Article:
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Independent Movies

March 5, 2006 | Kenneth Turan, Times Staff Writer
IT'S hard to say what the most examined, scrutinized and analyzed event in the civilized world might be, but around this time of the year in this part of the country it's got to be the Academy Awards. If we as a nation had paid even a fraction of this much attention to the prewar situation in Iraq, a lot of things would be different right now. But even focusing on a situation doesn't guarantee that observers will get things right, with those Oscars being a case in point.
March 3, 2006 | Lynn Smith, Times Staff Writer
If there are any filmmakers who really mean it when they say it's a thrill just to be nominated, that would be Marshall Curry, the producer, director, cinematographer and editor of the Oscar underdog "Street Fight," and his executive producers Liz Garbus and Rory Kennedy. The documentary, which describes the politically and even physically brutal 2002 mayoral race in Newark, N.J., was Curry's first feature film, shot almost all on his own and with his own money.
February 27, 2006 | Susan King
When Steven Spielberg received his nomination medallion at the Directors Guild of America's awards ceremony last month for "Munich," he quipped that he felt like he was actually at the Independent Spirit Awards. And for good reason: Spielberg was the only filmmaker nominated for the DGA award whose movie was released by a major studio.
December 11, 2005 | Susan King, Times Staff Writer
In the first major movie award announced this year, "Brokeback Mountain," Ang Lee's sweeping drama about the doomed love affair between two cowboys, was voted Saturday as best picture of 2005 by the Los Angeles Film Critics Assn. Lee also won best director honors. Edgy independent films dominated the acting categories. Best actor honors went to Philip Seymour Hoffman for his performance as writer Truman Capote in "Capote."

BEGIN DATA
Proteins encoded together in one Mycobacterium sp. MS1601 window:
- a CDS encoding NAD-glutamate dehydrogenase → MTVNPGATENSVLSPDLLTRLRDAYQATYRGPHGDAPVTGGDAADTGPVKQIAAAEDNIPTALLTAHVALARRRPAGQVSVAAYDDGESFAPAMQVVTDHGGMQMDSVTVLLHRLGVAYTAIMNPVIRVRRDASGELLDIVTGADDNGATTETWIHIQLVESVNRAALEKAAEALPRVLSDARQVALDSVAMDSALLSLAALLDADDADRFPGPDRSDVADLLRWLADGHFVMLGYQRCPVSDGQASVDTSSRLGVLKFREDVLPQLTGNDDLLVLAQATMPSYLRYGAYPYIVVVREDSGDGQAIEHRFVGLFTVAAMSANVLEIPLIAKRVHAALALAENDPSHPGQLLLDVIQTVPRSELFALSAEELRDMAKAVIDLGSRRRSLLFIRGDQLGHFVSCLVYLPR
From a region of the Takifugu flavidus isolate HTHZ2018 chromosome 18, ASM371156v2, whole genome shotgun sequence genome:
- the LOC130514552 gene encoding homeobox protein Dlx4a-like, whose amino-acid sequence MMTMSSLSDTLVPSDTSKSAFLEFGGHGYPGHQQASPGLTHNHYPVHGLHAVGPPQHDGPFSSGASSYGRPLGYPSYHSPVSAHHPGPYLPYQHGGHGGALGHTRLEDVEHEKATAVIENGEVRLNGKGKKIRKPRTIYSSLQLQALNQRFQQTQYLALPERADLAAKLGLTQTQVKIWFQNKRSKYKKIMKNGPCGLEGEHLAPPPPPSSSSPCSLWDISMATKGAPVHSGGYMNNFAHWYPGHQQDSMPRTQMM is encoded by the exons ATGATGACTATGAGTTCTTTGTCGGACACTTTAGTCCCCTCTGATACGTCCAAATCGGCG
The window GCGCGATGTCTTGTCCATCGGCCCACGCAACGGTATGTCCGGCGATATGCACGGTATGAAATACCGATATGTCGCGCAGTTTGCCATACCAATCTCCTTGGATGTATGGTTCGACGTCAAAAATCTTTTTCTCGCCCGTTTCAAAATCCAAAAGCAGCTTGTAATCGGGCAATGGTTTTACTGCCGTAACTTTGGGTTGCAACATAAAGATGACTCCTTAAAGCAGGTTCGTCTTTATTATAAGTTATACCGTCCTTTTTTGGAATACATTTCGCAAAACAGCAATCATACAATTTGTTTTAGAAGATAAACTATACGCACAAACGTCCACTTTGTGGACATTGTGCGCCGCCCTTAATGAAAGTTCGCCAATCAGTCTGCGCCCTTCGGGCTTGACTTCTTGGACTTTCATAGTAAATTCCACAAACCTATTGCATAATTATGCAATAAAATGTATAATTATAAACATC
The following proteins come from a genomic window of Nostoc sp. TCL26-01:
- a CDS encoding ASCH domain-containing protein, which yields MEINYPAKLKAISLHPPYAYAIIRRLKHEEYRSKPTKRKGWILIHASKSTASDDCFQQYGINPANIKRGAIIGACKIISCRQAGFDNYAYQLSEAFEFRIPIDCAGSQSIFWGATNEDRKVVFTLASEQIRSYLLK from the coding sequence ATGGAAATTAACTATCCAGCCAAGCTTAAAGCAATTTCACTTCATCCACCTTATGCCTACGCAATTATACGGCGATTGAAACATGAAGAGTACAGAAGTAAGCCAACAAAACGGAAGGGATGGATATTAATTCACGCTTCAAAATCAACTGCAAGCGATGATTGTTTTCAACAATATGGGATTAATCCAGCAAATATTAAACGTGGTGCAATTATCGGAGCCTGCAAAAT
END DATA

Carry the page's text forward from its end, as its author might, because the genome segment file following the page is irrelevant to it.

September 1, 2005 | Merrill Balassone, Times Staff Writer
WHETHER it was a projectionist drunk on homemade grog or faulty wiring that made equipment go up in smoke, independent film producer John Pierson was in for a challenge when he took over a rickety 288-seat movie theater on Fiji's remote island of Taveuni. At first, the New York transplant was comforted by the locals who reassured him with their oft-repeated slogan -- "no worries." That is, until he deciphered the code.
April 6, 2005 | Lorenza Munoz, Times Staff Writer
Director Craig Brewer is so hot that two studios are willing to pay more than $10 million for his film "Black Snake Moan." Never mind that he has yet to shoot a frame of film. Or that the plot involves a white nymphomaniac who must be "cured" of her disorder by an older black bluesman. "Would the script that I've written been considered last year? Absolutely not," he said. "There might be a change in the way Hollywood thinks about challenging movies."
April 2, 2004 | Maria Elena Fernandez, Times Staff Writer
On the heels of heated meetings recently with independent producers and public broadcasters in New York and San Francisco, Corporation for Public Broadcasting executives were expecting more fireworks when they brought their roadshow to Los Angeles on Wednesday afternoon. Instead, all but a handful of the 125 or so independent filmmakers and producers in attendance were there primarily to learn more about the corporation's $20-million initiative, "America at a Crossroads."
March 15, 2004 | R. Kinsey Lowe, Times Staff Writer
Mel Gibson's "The Passion of the Christ" maintained a solid hold on the nation's box office in its third weekend, taking in an estimated $31.7 million, distributor Newmarket Films reported Sunday. The Johnny Depp thriller "Secret Window" opened in second place with an estimated $19 million, and the kid-spy sequel "Agent Cody Banks: Destination London" slinked into the No. 5 spot with about $8 million, just over half the opening weekend total of $14.
November 23, 2003 | Patricia Ward Biederman, Times Staff Writer
At Cinema Libre, a small new film studio and production house in Canoga Park, the decor sets the counterculture tone. From beneath his ever-present baseball cap, muckraker Michael Moore grins down from a poster for his "Bowling for Columbine" documentary. Studio offices are named for film revolutionaries -- the production office for Costa-Gavras, the special effects suite for Jean-Luc Godard.
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